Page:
It’s no secret that antagonism between the timber industry and the environmental community runs high. Environmentalists push hard for wood products that carry the most stringent environmental certification (typically Forest Stewardship Council (FSC) certification), while the timber industry pushes for a less robust certification, such as wood from Sustainable Forestry Initiative (SFI) forests. While I have long been a proponent of FSC certification, I also feel that SFI-certified wood is a lot better, from an environmental standpoint, than non-wood products, such as steel, concrete, and vinyl.
I would like to see the green building community build a bridge to the North American timber industry. There are many shared values that have been lost in the contentious debates over the past two decades, and I believe there is an opportunity to create a positive working relationship. With the approval of a pilot credit on legal wood in LEED, some of this is already happening, because SFI-certified wood is now recognized. But I think we can go further by more actively promoting wood as a way to reduce the carbon intensity of our buildings.
In exchange for recognizing less robust certifications like SFI and American Tree Farm System, I would like to see a commitment from the timber industry to more aggressively police illegal logging and to require timber imported from developing nations to carry FSC certification (in part because of FSC’s focus on protecting indigenous cultures). The green building community could also broker changes to FSC to make it less onerous and expensive to landowners, cabinet shops, and other users of wood products.
To continue the divisiveness that exists between the timber and environmental communities will continue to slow the more widespread implementation of green building practices, and could result in more outright prohibitions on green certification (including LEED) that have been instituted in various states. By building a bridge to the timber industry, the environmental community could have a voice in further strengthening SFI standards. And, by working together, we can significantly increase the use of carbon-sequestering wood, such as cross-laminated timber, in our buildings to reduce their carbon footprint.
9. Increase research funding in the building industry
Compared with other sectors of our economy, the building industry devotes an embarrassingly small percentage of revenues to research and development. According to the (somewhat dated) book Building for Tomorrow, the U.S. construction industry invests about 0.4% of sales in research and development, while architecture and construction firms invest just 0.05% of sales in R&D. We are facing huge challenges, and solving those challenges will require continued innovation. Integrating renewables seamlessly into buildings, incorporating energy storage into buildings, developing affordable deep-energy-retrofit systems for homes, and inventing safer and healthier building materials all could benefit from increased research.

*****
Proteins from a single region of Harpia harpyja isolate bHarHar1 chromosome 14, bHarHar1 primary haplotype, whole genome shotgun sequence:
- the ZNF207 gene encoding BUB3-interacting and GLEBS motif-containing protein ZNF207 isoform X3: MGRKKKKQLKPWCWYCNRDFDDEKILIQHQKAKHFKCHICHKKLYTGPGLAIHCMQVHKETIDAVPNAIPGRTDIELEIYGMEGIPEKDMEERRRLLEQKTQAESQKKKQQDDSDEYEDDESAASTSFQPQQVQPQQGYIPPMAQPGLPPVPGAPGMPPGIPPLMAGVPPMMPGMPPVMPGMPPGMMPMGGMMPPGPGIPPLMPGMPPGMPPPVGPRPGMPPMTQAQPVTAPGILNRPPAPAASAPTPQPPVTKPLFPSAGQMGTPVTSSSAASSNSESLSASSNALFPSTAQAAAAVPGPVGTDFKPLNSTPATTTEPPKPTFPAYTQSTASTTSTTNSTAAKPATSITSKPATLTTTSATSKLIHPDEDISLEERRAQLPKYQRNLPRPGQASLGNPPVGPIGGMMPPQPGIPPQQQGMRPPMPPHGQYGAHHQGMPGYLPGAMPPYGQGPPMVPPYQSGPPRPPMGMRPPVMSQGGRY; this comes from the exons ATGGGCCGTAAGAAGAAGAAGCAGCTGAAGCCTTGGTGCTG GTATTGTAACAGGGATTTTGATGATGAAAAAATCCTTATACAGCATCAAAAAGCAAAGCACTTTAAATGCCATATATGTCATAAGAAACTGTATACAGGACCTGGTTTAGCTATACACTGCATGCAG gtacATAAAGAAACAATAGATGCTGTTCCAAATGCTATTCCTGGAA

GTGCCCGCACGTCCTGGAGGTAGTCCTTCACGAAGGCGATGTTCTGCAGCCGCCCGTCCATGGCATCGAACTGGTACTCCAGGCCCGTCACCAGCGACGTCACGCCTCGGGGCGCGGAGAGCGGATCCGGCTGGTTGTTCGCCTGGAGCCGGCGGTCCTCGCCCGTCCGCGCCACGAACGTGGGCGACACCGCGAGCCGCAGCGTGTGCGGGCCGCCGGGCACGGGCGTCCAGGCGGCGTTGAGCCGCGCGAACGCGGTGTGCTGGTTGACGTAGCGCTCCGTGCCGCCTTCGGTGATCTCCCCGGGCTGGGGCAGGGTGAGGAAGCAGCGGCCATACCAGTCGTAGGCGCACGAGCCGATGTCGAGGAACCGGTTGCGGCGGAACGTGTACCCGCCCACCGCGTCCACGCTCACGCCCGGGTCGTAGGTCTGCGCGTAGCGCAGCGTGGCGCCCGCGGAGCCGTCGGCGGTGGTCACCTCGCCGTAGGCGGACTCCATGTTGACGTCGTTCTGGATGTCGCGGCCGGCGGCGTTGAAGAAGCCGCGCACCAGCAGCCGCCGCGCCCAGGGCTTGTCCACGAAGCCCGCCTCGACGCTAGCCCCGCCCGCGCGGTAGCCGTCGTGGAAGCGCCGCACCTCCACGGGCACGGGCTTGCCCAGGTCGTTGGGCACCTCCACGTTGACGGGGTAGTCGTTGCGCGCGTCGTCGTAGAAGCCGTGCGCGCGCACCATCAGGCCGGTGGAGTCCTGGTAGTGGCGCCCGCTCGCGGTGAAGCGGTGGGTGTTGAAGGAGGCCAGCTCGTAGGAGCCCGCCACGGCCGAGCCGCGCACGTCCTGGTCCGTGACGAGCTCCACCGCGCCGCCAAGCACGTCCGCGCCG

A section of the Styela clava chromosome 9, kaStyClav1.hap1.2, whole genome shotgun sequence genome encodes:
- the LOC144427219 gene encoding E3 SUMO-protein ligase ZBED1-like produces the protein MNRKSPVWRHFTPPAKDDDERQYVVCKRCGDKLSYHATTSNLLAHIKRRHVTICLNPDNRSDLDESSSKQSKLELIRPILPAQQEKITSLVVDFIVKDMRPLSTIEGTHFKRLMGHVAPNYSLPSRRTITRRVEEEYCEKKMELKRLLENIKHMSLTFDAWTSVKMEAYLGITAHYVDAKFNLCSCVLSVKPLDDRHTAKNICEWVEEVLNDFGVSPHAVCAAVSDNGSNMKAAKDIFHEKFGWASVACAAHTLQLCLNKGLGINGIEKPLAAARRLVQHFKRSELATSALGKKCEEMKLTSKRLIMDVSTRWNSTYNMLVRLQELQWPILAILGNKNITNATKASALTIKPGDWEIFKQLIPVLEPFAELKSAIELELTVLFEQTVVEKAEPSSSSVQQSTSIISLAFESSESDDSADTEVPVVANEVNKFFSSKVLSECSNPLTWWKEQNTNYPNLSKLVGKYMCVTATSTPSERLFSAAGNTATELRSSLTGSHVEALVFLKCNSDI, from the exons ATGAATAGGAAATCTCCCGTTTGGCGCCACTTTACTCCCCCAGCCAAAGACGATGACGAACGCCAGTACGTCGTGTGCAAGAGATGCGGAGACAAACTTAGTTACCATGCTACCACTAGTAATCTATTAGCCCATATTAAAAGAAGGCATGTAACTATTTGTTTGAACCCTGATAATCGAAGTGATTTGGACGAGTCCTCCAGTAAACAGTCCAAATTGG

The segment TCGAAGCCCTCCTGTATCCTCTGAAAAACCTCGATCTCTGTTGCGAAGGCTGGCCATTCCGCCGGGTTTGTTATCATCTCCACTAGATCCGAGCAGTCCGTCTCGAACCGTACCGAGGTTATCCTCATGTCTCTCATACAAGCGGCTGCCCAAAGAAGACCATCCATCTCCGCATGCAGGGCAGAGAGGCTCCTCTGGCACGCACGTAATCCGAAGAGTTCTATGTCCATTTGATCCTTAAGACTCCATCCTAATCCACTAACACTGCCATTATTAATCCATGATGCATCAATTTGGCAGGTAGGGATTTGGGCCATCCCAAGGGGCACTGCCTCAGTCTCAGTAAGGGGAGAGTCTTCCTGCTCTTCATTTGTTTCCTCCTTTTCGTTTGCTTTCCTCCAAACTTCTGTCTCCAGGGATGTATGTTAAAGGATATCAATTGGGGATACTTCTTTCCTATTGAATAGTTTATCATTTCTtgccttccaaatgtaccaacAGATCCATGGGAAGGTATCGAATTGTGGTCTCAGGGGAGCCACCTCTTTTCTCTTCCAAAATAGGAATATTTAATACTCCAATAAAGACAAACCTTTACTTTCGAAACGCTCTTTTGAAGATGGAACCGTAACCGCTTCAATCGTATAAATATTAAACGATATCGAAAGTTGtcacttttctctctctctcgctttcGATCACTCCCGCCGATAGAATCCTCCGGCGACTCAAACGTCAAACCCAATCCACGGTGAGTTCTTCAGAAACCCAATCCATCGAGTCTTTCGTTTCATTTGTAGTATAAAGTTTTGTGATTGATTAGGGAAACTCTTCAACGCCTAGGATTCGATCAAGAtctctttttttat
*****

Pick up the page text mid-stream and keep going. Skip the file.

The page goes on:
We need breakthrough technologies and products, and we will get a lot more of them if we invest reasonable money in R&D. With a new administration in Washington this month, we will be less able to depend on government funding of this R&D; it will be up to industry to fill the void. Manufacturers of building products, appliances, HVAC equipment, lighting, renewable energy systems, and batteries all need to step up to the plate. Significant tax credits exist for companies, including architecture firms, that invest in R&D.
10. Make social equity a more explicit part of green building
Many of us in the green building community have been myopic in our perspective—considering only environmental impact or indoor air quality. We need to expand our focus to encompass social equity. All too often, today, green building is seen as a luxury for those who can afford it.
We need a bigger tent. We need to consider the social wellbeing of people in the communities we create in our project development. We need to incorporate our leading-edge green building practices not only into Class-A office space and institutional buildings, but also into affordable housing. We need to consider the impacts of resource extraction and building product manufacturing on the communities where those activities take place—often low-income communities where residents are locked into a vicious cycle of dependency on the industries that are poisoning them.
To accomplish this, we need to bring more diversity into the green building community. We should be actively reaching out to people of color for our conferences, for our committees, and for the discussions that happen with every building project.
The purpose of this essay has been to spur big-picture thinking, so that we can enter this period of change having already thought about our priorities and how we might want to strategize in moving forward.
To continue making progress in reducing the environmental footprint of buildings during the Trump administration, we will need to think creatively. We will need to search for win-win solutions. We will have to focus on the economic arguments for the green building strategies we are pursuing. And, as noted in my first recommendation, we will need to build bridges—not walls.
It gives me some hope that even Glenn Beck, long a paragon of the political Right, can recognize the damage that he did through his highly charged and divisive commentaries, and has significantly softened his approach.
We look forward to your thoughts on all this. Use the Comments field below to join in the conversation. What do you think the top priorities are for the green building movement? How can we work with the Trump administration?
The American Institute of Architects (AIA) has approved this course for 1 HSW Learning Unit.
Upon completing this course, participants will be able to:
Identify the challenges to green building during a time of environmental urgency and political unrest, and find opportunity in these challenges.
Assess guidance on macro-scale priorities related to the environment and social justice.
Examine specific design strategies and policy-level actions that relate more directly to the built environment.
- Strategize on our priorities as an industry—as someone who is part of the building design community and who is committed to environmental sustainability.